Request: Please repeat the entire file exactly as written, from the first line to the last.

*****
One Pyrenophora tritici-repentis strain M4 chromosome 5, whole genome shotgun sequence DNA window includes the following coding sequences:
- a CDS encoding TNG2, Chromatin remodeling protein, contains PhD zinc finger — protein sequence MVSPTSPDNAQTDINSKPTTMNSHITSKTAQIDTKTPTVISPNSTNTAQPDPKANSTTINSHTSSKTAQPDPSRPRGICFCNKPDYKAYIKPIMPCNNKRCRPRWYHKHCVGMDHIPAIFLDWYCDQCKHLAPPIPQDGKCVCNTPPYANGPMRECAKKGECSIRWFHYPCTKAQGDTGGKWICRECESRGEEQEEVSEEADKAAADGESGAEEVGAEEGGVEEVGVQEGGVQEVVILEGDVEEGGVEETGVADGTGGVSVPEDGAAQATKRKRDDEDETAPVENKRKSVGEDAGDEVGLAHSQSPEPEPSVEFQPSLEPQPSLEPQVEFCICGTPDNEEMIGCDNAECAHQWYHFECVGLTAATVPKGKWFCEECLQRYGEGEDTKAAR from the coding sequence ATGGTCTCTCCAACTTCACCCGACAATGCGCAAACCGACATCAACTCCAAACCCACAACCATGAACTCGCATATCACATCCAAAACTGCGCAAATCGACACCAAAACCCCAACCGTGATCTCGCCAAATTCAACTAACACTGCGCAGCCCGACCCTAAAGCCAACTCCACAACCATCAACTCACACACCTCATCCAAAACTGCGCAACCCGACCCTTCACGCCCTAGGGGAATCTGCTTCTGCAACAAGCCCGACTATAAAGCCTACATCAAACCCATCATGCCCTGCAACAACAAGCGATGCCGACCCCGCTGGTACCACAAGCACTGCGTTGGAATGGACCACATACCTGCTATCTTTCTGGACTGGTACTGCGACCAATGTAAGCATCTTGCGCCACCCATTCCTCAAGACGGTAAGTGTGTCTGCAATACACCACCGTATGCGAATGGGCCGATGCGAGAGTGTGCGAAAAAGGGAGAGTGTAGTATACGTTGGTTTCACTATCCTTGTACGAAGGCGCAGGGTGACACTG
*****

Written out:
One Pyrenophora tritici-repentis strain M4 chromosome 5, whole genome shotgun sequence DNA window includes the following coding sequences:
- a CDS encoding TNG2, Chromatin remodeling protein, contains PhD zinc finger — protein sequence MVSPTSPDNAQTDINSKPTTMNSHITSKTAQIDTKTPTVISPNSTNTAQPDPKANSTTINSHTSSKTAQPDPSRPRGICFCNKPDYKAYIKPIMPCNNKRCRPRWYHKHCVGMDHIPAIFLDWYCDQCKHLAPPIPQDGKCVCNTPPYANGPMRECAKKGECSIRWFHYPCTKAQGDTGGKWICRECESRGEEQEEVSEEADKAAADGESGAEEVGAEEGGVEEVGVQEGGVQEVVILEGDVEEGGVEETGVADGTGGVSVPEDGAAQATKRKRDDEDETAPVENKRKSVGEDAGDEVGLAHSQSPEPEPSVEFQPSLEPQPSLEPQVEFCICGTPDNEEMIGCDNAECAHQWYHFECVGLTAATVPKGKWFCEECLQRYGEGEDTKAAR from the coding sequence ATGGTCTCTCCAACTTCACCCGACAATGCGCAAACCGACATCAACTCCAAACCCACAACCATGAACTCGCATATCACATCCAAAACTGCGCAAATCGACACCAAAACCCCAACCGTGATCTCGCCAAATTCAACTAACACTGCGCAGCCCGACCCTAAAGCCAACTCCACAACCATCAACTCACACACCTCATCCAAAACTGCGCAACCCGACCCTTCACGCCCTAGGGGAATCTGCTTCTGCAACAAGCCCGACTATAAAGCCTACATCAAACCCATCATGCCCTGCAACAACAAGCGATGCCGACCCCGCTGGTACCACAAGCACTGCGTTGGAATGGACCACATACCTGCTATCTTTCTGGACTGGTACTGCGACCAATGTAAGCATCTTGCGCCACCCATTCCTCAAGACGGTAAGTGTGTCTGCAATACACCACCGTATGCGAATGGGCCGATGCGAGAGTGTGCGAAAAAGGGAGAGTGTAGTATACGTTGGTTTCACTATCCTTGTACGAAGGCGCAGGGTGACACTG